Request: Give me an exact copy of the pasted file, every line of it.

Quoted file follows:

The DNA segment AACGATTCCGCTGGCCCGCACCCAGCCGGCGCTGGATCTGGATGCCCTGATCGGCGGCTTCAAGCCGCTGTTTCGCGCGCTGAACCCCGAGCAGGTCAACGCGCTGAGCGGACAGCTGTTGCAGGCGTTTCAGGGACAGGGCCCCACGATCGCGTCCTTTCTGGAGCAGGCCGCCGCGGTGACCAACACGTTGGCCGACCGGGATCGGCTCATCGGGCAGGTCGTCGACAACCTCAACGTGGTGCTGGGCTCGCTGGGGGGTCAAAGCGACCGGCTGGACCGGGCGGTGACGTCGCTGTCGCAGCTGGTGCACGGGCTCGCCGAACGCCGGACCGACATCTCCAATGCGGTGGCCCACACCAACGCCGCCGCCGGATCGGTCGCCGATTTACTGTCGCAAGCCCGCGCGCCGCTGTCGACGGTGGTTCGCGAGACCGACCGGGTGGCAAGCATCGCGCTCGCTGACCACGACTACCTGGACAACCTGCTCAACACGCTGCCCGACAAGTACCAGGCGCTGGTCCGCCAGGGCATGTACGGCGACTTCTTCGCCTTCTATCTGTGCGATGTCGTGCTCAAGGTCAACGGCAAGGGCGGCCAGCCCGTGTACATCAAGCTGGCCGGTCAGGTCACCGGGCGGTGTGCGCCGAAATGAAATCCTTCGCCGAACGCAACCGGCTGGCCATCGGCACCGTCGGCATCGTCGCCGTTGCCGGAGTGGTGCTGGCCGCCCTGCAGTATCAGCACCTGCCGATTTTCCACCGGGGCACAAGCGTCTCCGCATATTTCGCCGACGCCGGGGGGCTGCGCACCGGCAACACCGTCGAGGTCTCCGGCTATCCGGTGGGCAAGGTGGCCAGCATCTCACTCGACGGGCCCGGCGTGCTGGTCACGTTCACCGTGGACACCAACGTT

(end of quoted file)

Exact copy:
The DNA segment AACGATTCCGCTGGCCCGCACCCAGCCGGCGCTGGATCTGGATGCCCTGATCGGCGGCTTCAAGCCGCTGTTTCGCGCGCTGAACCCCGAGCAGGTCAACGCGCTGAGCGGACAGCTGTTGCAGGCGTTTCAGGGACAGGGCCCCACGATCGCGTCCTTTCTGGAGCAGGCCGCCGCGGTGACCAACACGTTGGCCGACCGGGATCGGCTCATCGGGCAGGTCGTCGACAACCTCAACGTGGTGCTGGGCTCGCTGGGGGGTCAAAGCGACCGGCTGGACCGGGCGGTGACGTCGCTGTCGCAGCTGGTGCACGGGCTCGCCGAACGCCGGACCGACATCTCCAATGCGGTGGCCCACACCAACGCCGCCGCCGGATCGGTCGCCGATTTACTGTCGCAAGCCCGCGCGCCGCTGTCGACGGTGGTTCGCGAGACCGACCGGGTGGCAAGCATCGCGCTCGCTGACCACGACTACCTGGACAACCTGCTCAACACGCTGCCCGACAAGTACCAGGCGCTGGTCCGCCAGGGCATGTACGGCGACTTCTTCGCCTTCTATCTGTGCGATGTCGTGCTCAAGGTCAACGGCAAGGGCGGCCAGCCCGTGTACATCAAGCTGGCCGGTCAGGTCACCGGGCGGTGTGCGCCGAAATGAAATCCTTCGCCGAACGCAACCGGCTGGCCATCGGCACCGTCGGCATCGTCGCCGTTGCCGGAGTGGTGCTGGCCGCCCTGCAGTATCAGCACCTGCCGATTTTCCACCGGGGCACAAGCGTCTCCGCATATTTCGCCGACGCCGGGGGGCTGCGCACCGGCAACACCGTCGAGGTCTCCGGCTATCCGGTGGGCAAGGTGGCCAGCATCTCACTCGACGGGCCCGGCGTGCTGGTCACGTTCACCGTGGACACCAACGTT